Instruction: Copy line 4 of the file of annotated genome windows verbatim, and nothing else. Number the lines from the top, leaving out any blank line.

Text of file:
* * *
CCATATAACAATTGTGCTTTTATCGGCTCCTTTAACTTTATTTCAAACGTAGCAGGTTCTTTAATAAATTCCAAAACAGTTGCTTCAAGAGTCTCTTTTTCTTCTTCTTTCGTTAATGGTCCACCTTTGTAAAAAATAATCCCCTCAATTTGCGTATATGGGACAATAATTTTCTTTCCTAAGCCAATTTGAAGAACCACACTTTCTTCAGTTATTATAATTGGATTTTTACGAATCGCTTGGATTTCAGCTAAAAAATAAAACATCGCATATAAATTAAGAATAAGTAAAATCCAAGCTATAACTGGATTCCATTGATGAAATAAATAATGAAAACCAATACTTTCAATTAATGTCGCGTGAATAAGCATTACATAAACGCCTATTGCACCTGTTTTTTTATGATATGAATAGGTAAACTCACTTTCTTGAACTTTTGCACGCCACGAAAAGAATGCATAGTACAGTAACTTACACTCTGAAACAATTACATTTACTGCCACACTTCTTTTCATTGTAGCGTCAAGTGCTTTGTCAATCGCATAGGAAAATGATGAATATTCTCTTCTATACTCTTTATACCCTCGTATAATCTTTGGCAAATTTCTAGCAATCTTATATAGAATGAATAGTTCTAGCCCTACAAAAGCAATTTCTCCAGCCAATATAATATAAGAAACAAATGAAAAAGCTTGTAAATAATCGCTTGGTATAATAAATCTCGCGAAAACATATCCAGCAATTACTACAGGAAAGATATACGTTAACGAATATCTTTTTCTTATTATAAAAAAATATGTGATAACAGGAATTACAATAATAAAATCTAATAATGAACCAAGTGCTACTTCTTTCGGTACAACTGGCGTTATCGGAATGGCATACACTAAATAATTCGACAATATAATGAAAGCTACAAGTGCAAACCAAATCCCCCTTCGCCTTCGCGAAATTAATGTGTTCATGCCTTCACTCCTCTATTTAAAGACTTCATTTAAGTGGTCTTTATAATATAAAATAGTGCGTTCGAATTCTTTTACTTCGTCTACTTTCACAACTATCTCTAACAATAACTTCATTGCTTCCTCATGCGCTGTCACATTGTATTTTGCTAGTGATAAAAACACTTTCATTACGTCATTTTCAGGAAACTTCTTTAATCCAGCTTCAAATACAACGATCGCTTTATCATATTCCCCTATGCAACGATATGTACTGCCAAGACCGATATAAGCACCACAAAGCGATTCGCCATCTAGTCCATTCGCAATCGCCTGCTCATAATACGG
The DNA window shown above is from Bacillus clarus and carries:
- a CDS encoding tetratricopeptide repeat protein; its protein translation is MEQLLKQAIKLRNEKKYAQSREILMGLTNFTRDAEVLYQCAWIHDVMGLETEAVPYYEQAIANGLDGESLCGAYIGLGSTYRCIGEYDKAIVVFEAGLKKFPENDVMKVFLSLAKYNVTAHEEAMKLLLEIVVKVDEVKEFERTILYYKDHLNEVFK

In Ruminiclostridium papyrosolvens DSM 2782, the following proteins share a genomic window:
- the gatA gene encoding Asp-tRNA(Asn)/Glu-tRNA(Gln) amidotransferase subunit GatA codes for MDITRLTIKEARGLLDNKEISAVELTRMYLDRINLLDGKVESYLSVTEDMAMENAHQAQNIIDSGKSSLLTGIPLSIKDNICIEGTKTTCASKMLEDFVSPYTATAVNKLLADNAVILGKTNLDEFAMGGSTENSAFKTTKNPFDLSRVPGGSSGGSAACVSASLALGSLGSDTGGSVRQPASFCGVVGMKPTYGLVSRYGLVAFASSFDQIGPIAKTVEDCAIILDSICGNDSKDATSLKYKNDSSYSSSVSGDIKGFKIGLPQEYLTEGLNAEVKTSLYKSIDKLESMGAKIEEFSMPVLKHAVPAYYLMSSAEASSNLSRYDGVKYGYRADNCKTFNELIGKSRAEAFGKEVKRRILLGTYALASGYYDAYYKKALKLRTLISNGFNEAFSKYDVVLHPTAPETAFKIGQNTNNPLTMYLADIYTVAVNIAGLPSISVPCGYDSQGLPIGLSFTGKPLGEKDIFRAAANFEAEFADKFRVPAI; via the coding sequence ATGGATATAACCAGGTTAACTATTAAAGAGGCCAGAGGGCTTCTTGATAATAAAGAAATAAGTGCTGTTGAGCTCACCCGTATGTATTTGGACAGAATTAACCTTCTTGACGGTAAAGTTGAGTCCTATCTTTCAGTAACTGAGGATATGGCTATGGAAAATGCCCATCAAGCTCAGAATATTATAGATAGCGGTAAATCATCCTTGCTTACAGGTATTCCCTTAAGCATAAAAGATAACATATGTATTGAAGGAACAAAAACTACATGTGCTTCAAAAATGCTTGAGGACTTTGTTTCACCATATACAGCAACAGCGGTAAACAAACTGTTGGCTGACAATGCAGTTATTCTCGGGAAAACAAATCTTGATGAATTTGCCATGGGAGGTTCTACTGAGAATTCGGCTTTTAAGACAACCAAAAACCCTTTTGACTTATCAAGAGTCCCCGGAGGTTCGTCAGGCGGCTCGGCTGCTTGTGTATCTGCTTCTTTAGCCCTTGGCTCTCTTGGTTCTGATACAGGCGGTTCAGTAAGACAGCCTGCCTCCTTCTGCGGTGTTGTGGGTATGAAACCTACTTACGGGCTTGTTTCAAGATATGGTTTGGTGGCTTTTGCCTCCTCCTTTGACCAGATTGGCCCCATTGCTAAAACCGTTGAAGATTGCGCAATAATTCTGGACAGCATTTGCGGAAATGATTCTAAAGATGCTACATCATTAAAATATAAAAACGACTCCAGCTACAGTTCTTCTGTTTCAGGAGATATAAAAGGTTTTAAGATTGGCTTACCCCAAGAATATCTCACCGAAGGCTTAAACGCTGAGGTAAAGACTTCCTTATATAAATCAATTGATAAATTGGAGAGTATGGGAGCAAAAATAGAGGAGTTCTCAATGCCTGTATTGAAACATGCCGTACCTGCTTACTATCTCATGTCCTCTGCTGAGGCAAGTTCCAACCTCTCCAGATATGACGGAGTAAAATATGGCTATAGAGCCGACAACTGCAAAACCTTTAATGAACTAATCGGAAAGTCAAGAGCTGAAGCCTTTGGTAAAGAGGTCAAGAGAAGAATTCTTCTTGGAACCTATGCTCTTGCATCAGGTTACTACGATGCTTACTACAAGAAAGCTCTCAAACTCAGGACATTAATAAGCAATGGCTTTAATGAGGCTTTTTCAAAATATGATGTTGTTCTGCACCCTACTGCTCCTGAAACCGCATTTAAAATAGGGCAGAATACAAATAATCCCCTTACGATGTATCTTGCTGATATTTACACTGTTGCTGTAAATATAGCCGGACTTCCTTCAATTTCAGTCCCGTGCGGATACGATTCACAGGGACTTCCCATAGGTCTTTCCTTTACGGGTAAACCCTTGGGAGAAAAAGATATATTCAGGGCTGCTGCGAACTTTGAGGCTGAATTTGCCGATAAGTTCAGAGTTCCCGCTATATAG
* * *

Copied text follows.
In Ruminiclostridium papyrosolvens DSM 2782, the following proteins share a genomic window: